School Strategies that Support Physical Activity
Post submitted by Monica A.F. Lounsbery, PhD, professor and director of the Physical Activity Policy Research Program, Department of Kinesiology and Nutrition Sciences, at the University of Nevada–Las Vegas.
Schools, through recess, physical education, and other programs, provide opportunities for children to accrue their recommended 60 minutes of daily physical activity. Of these settings, physical education is perhaps the most important because it is a required part of the education curriculum and provides the only opportunity some children have to engage in vigorous activity and learn movement skills that will last a lifetime. Participating in physical activity during recess is voluntary, but nonetheless many children are active during it, especially when it is held outdoors.
Recess is also another very important school context that can support physical activity. To gain some perspective on the potential of both physical education and recess to promote and provide physical activity during the school day, we examined 65 elementary schools from 9 states. Our results showed that elementary school students were scheduled to have an average of 146 minutes of recess and 63 minutes of physical education weekly. Although this is far less than national recommendations, these programs still provide important sources of physical activity. But one of the major barriers to optimizing their delivery is that they are rarely evaluated, and therefore improving them is likely not prioritized.
Walking and biking to and from school has also been identified as an important source of physical activity for school-age children. Promotional materials and strategies for active transport to school have been put forth by a number of agencies, including the National Center for Safe Routes to School and the U.S. Centers for Disease Control and Prevention.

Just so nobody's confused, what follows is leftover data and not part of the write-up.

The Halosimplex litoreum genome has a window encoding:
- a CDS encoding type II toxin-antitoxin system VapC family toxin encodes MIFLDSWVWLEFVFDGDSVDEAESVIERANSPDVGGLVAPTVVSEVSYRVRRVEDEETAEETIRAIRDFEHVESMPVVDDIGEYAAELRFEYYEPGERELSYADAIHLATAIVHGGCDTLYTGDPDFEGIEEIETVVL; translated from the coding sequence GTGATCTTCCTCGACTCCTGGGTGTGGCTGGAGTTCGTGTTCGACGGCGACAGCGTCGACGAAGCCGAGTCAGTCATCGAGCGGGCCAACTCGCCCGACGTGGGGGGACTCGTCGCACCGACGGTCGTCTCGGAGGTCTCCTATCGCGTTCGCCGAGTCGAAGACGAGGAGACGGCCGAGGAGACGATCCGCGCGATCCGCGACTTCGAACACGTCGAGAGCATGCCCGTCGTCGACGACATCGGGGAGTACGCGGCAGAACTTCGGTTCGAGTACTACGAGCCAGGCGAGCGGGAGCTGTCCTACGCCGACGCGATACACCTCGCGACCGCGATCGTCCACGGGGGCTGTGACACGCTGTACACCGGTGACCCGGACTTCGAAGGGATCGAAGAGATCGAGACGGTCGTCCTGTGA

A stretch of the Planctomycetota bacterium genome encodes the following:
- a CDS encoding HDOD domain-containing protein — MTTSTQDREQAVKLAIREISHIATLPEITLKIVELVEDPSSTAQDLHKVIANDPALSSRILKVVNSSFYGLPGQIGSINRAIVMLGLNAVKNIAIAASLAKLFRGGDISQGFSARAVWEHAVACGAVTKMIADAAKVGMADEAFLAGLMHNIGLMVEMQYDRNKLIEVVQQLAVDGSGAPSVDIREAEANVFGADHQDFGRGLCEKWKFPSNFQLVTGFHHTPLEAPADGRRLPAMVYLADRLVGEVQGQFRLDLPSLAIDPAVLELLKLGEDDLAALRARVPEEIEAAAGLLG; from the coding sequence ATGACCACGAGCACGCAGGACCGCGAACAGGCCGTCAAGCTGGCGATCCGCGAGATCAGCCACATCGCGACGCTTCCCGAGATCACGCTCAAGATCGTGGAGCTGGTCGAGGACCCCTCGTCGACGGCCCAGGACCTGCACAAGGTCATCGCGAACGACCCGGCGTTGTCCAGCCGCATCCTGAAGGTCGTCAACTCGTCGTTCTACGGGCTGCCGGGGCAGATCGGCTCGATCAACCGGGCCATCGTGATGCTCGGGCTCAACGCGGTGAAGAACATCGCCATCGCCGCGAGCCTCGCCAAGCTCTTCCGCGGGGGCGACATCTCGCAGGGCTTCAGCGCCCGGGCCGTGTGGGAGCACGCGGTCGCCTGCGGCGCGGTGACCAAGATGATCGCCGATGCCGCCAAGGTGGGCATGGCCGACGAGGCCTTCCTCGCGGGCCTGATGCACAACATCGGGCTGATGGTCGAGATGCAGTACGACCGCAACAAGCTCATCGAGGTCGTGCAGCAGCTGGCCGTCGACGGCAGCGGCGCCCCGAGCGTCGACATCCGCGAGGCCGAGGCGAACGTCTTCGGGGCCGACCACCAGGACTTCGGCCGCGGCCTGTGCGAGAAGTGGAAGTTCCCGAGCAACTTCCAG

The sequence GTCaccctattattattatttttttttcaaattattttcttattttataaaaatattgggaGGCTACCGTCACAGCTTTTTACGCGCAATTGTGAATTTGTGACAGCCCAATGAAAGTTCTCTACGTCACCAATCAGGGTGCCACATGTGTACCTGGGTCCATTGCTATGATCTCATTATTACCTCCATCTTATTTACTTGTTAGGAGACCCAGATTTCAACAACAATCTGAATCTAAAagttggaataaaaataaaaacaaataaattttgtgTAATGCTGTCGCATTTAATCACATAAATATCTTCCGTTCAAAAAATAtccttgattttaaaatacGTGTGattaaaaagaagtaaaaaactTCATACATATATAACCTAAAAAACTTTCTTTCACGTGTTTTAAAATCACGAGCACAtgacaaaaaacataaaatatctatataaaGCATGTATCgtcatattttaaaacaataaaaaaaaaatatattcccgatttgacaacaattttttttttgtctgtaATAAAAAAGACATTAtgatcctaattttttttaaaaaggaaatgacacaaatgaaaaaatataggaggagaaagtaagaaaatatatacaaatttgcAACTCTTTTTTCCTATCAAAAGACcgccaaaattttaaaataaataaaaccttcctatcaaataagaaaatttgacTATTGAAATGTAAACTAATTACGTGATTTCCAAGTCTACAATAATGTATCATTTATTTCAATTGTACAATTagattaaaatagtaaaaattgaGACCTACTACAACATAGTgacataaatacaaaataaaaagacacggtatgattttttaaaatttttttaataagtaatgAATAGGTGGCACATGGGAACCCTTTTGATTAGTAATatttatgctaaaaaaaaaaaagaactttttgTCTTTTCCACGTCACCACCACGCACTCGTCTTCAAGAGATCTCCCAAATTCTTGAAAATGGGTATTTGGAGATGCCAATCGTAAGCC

Additionally, some classroom teachers recognize the importance of physical activity in getting students to focus better and have begun introducing regular physical activity breaks into their instructional routines. These breaks consist of short 5-to-10-minute physical activities that students can do standing next to their desks. Activity breaks have grown in popularity recently, and there are a number of online resources to help teachers implement them. The Alliance for a Healthier Generation provides a list of resources that are helpful for teachers who want to start providing physical activity breaks throughout the school day.
Physical aspects of the school building and yard can also be modified to support physical activity. For example, some schools are removing benches, which support sedentary behavior, and are replacing them with walking paths or colorful lines that promote physical activity. Other schools post promotional signs around the school to socially market physical activity, provide regular announcements to encourage students active, and provide support and training for playground supervisors to promote activity rather than suppress it.
What strategies does your school employ to keep students physically active?